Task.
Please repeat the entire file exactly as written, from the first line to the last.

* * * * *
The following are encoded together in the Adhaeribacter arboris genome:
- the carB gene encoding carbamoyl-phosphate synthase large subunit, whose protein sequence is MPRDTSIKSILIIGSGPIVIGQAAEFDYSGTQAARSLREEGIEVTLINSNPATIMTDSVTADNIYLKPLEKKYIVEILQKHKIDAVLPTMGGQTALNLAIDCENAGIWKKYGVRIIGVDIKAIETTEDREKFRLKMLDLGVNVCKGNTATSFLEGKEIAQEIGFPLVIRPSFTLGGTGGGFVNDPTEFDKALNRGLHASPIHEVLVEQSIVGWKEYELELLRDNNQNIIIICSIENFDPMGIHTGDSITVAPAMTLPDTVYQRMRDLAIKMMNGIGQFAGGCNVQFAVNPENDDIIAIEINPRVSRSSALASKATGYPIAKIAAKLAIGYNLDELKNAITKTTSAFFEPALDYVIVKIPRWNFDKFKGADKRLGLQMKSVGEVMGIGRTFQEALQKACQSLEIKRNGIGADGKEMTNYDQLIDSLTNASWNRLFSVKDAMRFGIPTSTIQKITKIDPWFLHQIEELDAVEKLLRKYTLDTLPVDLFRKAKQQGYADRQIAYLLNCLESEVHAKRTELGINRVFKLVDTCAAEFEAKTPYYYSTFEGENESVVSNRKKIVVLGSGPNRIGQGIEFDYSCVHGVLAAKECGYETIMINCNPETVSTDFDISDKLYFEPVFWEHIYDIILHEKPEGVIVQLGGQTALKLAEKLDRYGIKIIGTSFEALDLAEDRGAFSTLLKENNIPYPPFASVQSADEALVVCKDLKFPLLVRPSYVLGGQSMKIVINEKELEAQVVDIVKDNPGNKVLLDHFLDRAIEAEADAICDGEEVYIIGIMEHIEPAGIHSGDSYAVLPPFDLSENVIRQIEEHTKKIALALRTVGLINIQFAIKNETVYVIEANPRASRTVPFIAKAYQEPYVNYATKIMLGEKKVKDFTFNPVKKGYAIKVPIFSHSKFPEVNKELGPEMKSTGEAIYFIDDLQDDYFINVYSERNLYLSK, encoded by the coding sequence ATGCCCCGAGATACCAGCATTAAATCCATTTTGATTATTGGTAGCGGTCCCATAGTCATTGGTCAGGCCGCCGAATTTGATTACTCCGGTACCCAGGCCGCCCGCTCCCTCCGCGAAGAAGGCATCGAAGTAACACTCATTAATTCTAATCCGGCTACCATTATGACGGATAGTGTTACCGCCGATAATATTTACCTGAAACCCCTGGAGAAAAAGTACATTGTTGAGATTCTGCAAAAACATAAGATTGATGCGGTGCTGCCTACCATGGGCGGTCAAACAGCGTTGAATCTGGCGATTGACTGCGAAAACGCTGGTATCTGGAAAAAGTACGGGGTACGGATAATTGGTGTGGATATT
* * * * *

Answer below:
The following are encoded together in the Adhaeribacter arboris genome:
- the carB gene encoding carbamoyl-phosphate synthase large subunit, whose protein sequence is MPRDTSIKSILIIGSGPIVIGQAAEFDYSGTQAARSLREEGIEVTLINSNPATIMTDSVTADNIYLKPLEKKYIVEILQKHKIDAVLPTMGGQTALNLAIDCENAGIWKKYGVRIIGVDIKAIETTEDREKFRLKMLDLGVNVCKGNTATSFLEGKEIAQEIGFPLVIRPSFTLGGTGGGFVNDPTEFDKALNRGLHASPIHEVLVEQSIVGWKEYELELLRDNNQNIIIICSIENFDPMGIHTGDSITVAPAMTLPDTVYQRMRDLAIKMMNGIGQFAGGCNVQFAVNPENDDIIAIEINPRVSRSSALASKATGYPIAKIAAKLAIGYNLDELKNAITKTTSAFFEPALDYVIVKIPRWNFDKFKGADKRLGLQMKSVGEVMGIGRTFQEALQKACQSLEIKRNGIGADGKEMTNYDQLIDSLTNASWNRLFSVKDAMRFGIPTSTIQKITKIDPWFLHQIEELDAVEKLLRKYTLDTLPVDLFRKAKQQGYADRQIAYLLNCLESEVHAKRTELGINRVFKLVDTCAAEFEAKTPYYYSTFEGENESVVSNRKKIVVLGSGPNRIGQGIEFDYSCVHGVLAAKECGYETIMINCNPETVSTDFDISDKLYFEPVFWEHIYDIILHEKPEGVIVQLGGQTALKLAEKLDRYGIKIIGTSFEALDLAEDRGAFSTLLKENNIPYPPFASVQSADEALVVCKDLKFPLLVRPSYVLGGQSMKIVINEKELEAQVVDIVKDNPGNKVLLDHFLDRAIEAEADAICDGEEVYIIGIMEHIEPAGIHSGDSYAVLPPFDLSENVIRQIEEHTKKIALALRTVGLINIQFAIKNETVYVIEANPRASRTVPFIAKAYQEPYVNYATKIMLGEKKVKDFTFNPVKKGYAIKVPIFSHSKFPEVNKELGPEMKSTGEAIYFIDDLQDDYFINVYSERNLYLSK, encoded by the coding sequence ATGCCCCGAGATACCAGCATTAAATCCATTTTGATTATTGGTAGCGGTCCCATAGTCATTGGTCAGGCCGCCGAATTTGATTACTCCGGTACCCAGGCCGCCCGCTCCCTCCGCGAAGAAGGCATCGAAGTAACACTCATTAATTCTAATCCGGCTACCATTATGACGGATAGTGTTACCGCCGATAATATTTACCTGAAACCCCTGGAGAAAAAGTACATTGTTGAGATTCTGCAAAAACATAAGATTGATGCGGTGCTGCCTACCATGGGCGGTCAAACAGCGTTGAATCTGGCGATTGACTGCGAAAACGCTGGTATCTGGAAAAAGTACGGGGTACGGATAATTGGTGTGGATATT